I know it breaks me with orthodoxy (surprise!) but I have always seen Good Friday as a victory for Jesus.

The most powerful Empire the world had ever known sets out to kill you in the most violent, most painful, most humiliating means it has at its disposal. It humiliates you, beats you, mocks you, spits on you, hangs you on a pole to watch you die in the afternoon sun in front of your mother. They do all of that.

If after all of that, your last words are your forgiving them for what they have done? Then they didn't win. You did. Or more accurately, Love did. (See what I did there?)

Empire has lots of tools at its disposal to strip you of your humanity, of your dignity, of your ability to love. But if you can love anyway in spite of their best efforts to break you, they don't win. And they don't know what to do about that.

I know the darkness doesn't win in the end. And I don't want the darkness to win in my heart, not even today, a day on which I'm tempted to let it overshadow all that is good and light and cheer. I know Melinda wouldn't want that for me or anyone else she loved either.

As I searched through old pictures for our oldest child's school project this past week, my breath stopped for a moment with one in particular. At my daughter's baptism, my friend sits just behind - feet in the water, sunglasses on, smile radiating - cheering with me in my girl's step of faith:

It seems fitting to share, as baptism represents dying in the water and being raised to new life again. Because we can hope in the latter, we deem the former to be worth it. Today I celebrate my friend and I grieve her absence here, in a fickle dance of pain and joy, grief and hope, loss and love.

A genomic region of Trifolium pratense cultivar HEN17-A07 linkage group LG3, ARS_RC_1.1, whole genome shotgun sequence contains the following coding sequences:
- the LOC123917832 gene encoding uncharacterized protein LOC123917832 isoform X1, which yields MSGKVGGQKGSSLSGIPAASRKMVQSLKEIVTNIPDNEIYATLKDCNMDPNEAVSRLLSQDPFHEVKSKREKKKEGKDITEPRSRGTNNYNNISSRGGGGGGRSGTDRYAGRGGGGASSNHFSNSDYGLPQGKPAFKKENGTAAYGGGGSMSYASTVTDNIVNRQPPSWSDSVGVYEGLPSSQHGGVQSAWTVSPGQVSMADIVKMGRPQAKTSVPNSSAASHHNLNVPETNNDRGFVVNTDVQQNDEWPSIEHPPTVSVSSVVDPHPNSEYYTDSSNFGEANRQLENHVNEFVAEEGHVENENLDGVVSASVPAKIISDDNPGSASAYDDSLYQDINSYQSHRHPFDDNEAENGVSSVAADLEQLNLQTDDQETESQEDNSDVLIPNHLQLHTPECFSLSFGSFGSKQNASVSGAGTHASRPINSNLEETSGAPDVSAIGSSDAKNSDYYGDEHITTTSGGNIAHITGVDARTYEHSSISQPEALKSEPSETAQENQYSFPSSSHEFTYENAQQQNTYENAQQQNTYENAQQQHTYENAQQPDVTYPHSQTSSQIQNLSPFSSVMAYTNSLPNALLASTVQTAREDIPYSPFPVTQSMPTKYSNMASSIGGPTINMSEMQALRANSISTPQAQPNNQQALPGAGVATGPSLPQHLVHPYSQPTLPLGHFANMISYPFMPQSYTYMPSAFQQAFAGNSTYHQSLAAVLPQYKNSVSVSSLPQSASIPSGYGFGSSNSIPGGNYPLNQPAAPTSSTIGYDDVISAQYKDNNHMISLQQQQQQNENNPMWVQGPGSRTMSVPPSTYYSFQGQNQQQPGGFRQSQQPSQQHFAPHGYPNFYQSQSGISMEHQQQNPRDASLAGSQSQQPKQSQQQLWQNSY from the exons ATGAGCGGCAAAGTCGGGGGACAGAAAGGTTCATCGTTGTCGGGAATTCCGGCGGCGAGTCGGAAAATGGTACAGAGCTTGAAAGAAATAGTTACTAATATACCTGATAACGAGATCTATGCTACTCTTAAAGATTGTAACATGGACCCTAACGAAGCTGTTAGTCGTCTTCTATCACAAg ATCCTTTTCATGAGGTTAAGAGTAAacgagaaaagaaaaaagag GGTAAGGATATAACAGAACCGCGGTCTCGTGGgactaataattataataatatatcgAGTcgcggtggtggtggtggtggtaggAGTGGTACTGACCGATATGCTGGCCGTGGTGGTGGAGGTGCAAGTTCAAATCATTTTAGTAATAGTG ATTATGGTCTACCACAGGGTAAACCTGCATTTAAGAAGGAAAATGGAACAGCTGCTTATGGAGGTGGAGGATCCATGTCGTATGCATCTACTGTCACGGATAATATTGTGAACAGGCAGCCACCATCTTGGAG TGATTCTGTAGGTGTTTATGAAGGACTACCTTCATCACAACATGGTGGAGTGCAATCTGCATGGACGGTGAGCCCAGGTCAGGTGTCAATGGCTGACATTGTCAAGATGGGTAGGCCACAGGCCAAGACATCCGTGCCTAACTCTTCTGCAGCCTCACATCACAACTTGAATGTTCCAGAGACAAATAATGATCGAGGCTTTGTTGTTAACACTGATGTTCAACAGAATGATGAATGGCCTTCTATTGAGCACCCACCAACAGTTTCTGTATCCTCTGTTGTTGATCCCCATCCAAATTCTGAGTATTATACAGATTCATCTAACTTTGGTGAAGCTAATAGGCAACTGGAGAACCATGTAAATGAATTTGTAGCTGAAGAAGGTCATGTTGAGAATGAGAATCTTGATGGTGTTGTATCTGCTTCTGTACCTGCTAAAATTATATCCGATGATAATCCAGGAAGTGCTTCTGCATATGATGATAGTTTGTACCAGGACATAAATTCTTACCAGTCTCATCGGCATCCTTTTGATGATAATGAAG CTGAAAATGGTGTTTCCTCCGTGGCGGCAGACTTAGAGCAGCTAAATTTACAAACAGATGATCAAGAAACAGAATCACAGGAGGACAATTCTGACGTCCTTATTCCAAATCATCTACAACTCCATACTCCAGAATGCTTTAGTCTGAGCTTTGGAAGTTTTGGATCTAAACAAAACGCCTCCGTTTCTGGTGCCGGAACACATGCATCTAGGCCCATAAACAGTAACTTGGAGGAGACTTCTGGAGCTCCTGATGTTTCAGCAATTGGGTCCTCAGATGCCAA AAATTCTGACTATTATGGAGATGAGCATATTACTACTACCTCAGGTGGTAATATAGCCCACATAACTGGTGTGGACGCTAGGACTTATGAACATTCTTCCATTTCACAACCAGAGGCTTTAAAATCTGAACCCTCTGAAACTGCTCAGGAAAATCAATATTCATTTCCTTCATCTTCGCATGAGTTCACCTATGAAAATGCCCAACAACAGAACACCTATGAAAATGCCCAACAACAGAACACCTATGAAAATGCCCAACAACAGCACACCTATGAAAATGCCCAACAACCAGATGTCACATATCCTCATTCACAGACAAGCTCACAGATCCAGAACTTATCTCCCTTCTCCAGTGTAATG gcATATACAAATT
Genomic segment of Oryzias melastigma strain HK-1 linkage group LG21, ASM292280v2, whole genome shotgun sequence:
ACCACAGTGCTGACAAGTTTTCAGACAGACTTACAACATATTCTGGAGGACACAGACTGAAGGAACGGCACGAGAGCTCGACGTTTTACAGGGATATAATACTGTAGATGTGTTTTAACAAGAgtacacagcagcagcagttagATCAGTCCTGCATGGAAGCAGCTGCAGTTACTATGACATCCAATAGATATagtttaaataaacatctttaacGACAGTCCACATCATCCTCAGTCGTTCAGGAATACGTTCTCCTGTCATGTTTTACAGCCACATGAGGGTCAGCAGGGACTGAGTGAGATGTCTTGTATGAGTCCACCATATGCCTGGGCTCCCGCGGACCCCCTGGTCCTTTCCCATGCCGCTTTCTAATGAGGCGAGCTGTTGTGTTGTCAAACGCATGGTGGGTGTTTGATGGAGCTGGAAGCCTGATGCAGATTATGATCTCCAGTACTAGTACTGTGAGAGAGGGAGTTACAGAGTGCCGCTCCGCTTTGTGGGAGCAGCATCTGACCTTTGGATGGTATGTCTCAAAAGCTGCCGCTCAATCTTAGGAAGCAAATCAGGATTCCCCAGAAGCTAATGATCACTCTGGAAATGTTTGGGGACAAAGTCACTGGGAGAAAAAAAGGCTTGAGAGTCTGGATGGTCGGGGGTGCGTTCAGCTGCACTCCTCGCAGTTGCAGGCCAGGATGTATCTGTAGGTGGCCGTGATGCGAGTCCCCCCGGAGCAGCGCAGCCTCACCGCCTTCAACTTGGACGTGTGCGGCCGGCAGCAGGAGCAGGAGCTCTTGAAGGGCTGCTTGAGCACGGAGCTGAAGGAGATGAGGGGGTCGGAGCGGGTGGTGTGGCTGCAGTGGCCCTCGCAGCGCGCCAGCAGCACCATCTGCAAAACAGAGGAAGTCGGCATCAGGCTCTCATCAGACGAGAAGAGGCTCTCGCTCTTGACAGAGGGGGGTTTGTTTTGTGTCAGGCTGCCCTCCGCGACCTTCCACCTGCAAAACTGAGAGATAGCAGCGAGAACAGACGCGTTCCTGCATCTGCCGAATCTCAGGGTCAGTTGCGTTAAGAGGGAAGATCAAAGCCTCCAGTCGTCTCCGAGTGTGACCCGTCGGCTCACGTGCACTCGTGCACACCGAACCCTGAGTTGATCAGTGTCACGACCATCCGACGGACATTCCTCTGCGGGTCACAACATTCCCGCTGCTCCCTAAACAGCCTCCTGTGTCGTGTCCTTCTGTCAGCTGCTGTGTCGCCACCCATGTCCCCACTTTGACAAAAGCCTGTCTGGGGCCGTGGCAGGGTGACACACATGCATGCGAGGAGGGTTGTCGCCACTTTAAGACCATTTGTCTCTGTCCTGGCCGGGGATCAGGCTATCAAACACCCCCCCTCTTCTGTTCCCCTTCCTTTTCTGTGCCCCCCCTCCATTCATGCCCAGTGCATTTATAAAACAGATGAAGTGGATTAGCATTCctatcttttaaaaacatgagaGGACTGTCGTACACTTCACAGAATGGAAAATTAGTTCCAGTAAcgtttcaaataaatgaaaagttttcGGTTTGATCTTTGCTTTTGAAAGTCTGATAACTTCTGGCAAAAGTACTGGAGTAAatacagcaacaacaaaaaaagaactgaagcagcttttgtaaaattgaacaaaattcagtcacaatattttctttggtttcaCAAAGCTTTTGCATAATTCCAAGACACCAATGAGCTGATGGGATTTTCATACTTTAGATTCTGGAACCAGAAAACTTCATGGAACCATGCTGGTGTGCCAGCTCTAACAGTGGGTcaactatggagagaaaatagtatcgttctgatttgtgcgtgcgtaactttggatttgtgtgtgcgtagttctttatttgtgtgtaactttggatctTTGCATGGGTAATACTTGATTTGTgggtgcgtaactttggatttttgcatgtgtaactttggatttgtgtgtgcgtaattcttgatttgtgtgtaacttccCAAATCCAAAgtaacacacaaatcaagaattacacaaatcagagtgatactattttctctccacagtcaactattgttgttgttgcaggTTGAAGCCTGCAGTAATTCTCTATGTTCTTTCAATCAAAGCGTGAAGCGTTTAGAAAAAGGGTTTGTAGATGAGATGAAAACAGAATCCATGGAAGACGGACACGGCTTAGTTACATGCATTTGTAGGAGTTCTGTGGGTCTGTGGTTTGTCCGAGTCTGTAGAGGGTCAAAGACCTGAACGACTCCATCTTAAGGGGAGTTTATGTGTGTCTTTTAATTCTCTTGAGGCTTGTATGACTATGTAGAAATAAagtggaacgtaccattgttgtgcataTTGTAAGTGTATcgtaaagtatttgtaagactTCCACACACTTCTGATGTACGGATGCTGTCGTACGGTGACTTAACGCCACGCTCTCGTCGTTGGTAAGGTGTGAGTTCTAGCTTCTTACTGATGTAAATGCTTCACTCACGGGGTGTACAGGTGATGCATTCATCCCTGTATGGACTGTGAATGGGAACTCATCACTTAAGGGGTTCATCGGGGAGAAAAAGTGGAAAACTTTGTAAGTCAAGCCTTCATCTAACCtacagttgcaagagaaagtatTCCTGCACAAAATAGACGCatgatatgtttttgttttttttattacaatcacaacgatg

Depression is a heinous illness, and sometimes - as was the case with my friend - it can become terminal. As much as I want to say "what if..." the reality is that she was doing all the right things with medical care and support and vulnerability, but it wasn't enough. I wish an extra measure of friendship from me or love from anyone else could have changed the story, but we're not the authors of this. We did all we could, and so did she. Please don't talk in hushed tones about the choice she made. Please. In her darkness, she couldn't see choices anymore; if she had seen another way, I know my friend well enough to know she would have chosen it. Just as someone can succumb to breast cancer despite all the best treatments and deepest will to survive, my friend succumbed to another terrible disease, one called depression. 

If you are struggling, tell someone. Seek help. Find a therapist. Talk to a doctor about whether or not medication might be a good option for you. Risk trusting friends to be faithful to you, even when smiles are hard and burdens heavy. 

I've done all of those things in the past year - for myself and my family, but also in honor of Melinda - and I'm better for it. If you need encouragement in taking the next step toward healing, let me know. I'm here for you. 

(If you are in a similar place as my friend was and don't know what to do, the National Suicide Prevention Lifeline is one good option. You can also reach the Crisis Text Line by texting "START" to 741-741. You are precious, and your life is worth fighting for.)

Monday, February 15, 2016


I've been walking down memory lane a lot lately. During one of those strolls, I pulled out my old literary magazine from high school and came across this:

by Shannon Saunders (my maiden name)

She smiles, laughs in public;
the whole world thinks she's happy.

She goes home, and the tears come;
Her mask of ebullience falls to the floor.
I wrote the poem in middle school. As if those years weren't challenging enough, I went to three different schools in sixth, seventh, and eighth grades respectively. I tried on different facades in each: the extroverted Blossom-wannabe who petitioned the principal to allow hats as part of the dress code in sixth grade, the more withdrawn poet in seventh grade who wrote the lines above (and many others verses that aren't fit for public consumption, because most of my middle school scrawl was, well, more middle school-ish), and the bubbly eighth-grade cheerleader who also sported a collection of flannel shirts and pretended to care as much as her boyfriend did when Kurt Cobain died.